Synthesis on the importance of TELE’s

For me this unit was full of new ideas and information and it started with the idea of a TELE – technology enhanced learning environment. Throughout module B I explored a number of theories that surround how we might successfully integrate technology into our Science and Math classrooms.

Please see link below to see a chart comparing similarities and differences of TELE’s examined in Module B.

Post 10 Chart

It has been seven informative and transformative weeks for me. When it comes to the frameworks I feel each may be important at different stages of development and understanding by a student. By my Grade 4 or 5 class I can see the value in using T-GEM as the primary foundational theory in Science. While I have often used the scientific process to have students reflect, and proceed again is an essential skill as identified in the new BC curriculum (2015) “generate and introduce new or refined ideas when problem solving.” Through the use of programs such as the PhET simulator students are able to interact with key concepts and as Khan identifies “[i]n dynamic situations, mental models can be manipulated and transformed on the fly through simulation and provide predictive and explanatory power for making sense of the familiar and the unfamiliar.” (Khan, 2007, p 879)
If I return to my first post in this unit around what technology is and as Muffoletto (1994) states the idea that technologies are a way of acting. I still believe now what I did then that the transformative phase of the SAMR model (2016) is where amazing technology integration happens that supports classrooms that bring authentic and tangible learning experiences for students. As I start to plan for the upcoming year I return to Frederiksen and White’s article and complete my own reflection on the importance of their study and how they note that the “reflective assessment, although helpful to all, was particularly helpful in closing the performance gap between the lower and higher achieving students.” (Frederiksen & White, 2009) While hands on learning has always been a key part of my science classroom as I move into a new year, I want to make reflection both through the process of learning and at the end of a lesson the same value as the concept, not something that is often rushed or forgotten in the time crunch.

All Things SAMR Model by Blanca Lemus. (2016). Retrieved 29 May 2016, from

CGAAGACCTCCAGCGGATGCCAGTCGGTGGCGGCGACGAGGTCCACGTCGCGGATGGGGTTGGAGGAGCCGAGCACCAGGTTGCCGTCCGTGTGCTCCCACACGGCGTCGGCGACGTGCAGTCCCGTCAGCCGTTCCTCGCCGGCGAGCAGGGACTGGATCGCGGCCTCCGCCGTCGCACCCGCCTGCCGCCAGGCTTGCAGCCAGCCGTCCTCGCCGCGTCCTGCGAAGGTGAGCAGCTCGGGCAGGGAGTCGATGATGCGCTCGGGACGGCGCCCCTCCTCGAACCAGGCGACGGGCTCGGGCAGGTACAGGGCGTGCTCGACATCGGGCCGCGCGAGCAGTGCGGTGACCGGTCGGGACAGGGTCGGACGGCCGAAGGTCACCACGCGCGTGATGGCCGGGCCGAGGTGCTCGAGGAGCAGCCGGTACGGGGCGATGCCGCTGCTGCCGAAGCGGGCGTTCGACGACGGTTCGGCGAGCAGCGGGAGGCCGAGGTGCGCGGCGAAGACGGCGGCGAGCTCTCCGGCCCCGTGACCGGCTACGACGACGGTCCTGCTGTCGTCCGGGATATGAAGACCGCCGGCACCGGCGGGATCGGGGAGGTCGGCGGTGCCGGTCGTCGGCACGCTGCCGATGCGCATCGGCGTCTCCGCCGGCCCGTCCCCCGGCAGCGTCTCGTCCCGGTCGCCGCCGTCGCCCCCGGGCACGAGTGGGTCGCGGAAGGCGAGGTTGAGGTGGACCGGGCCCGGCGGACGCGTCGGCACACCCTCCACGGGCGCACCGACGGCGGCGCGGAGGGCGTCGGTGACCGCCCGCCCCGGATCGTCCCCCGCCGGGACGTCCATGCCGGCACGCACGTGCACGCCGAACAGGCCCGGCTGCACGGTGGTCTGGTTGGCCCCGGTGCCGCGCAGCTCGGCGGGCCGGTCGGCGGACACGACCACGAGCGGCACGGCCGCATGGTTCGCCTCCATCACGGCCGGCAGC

“Building Student Success – BC’s New Curriculum.” N.p., 2017. Web. 9 July 2017.

Khan, S. (2007). Model-based inquiries in chemistry. Science Education, 91(6), 877-905.

Muffoletto, R. (1994). Technology and restructuring education: Constructing a context. Educational Technology, 34(2), 24-28.

White, Barbara Y., and John R. Frederiksen. “Inquiry, Modeling, And Metacognition: Making Science Accessible To All Students.” Cognition and Instruction 16.1 (1998): 3-118. Web. 16 July 2017.


  1. Hi Sarah

    I like the fact that you made a table in which you found the similarities and differences between the TELEs.

    I wonder if you could share what you expect from your students when you ask them to “reflective”.

    A good next step might be to add lesson examples to your table.


    1. Thanks for the idea Christopher. At my grade level being reflective is more looking at ways to improve an assignment. What are two things that would make it stronger is a common phrase in my classroom. Also, in the chart as students reflect on predictions, they would be asked to change their prediction and explain why they are making the changes. It is the why that is so powerful as I build reflective thinkers.

  2. Hi Sarah,

    I like that you mentioned the value of reflection as a valuable tool. I was completely unaware of the value of meta-cognition until about two years ago. As a newly minted teacher straight out of a science/math degree, I thought talking about one’s learning was a “cheesy” distraction! Now I find that when the students are given a chance to do so, they often display a level of thoughtfulness and learning that is not evident in their other written or oral work.


    1. Hello Michael,
      I appreciate your honesty, as I am newer to the reflection game than I would like to admit. It’s interesting because I know personally I struggle with self-reflection, so my masters has been great to build empathy for what I am asking my students to do. That being said, I do see the value as I preserve through it and love watching my students get better and better at it as the year progresses. Before any student hands something in I always send them back and say find two ways to make it stronger before you hand it it, it is magic when you hit that point in the year where the odd one arrives to me and says “and here is the two changes I have already made!” Love it. Good luck with your journey. Sarah

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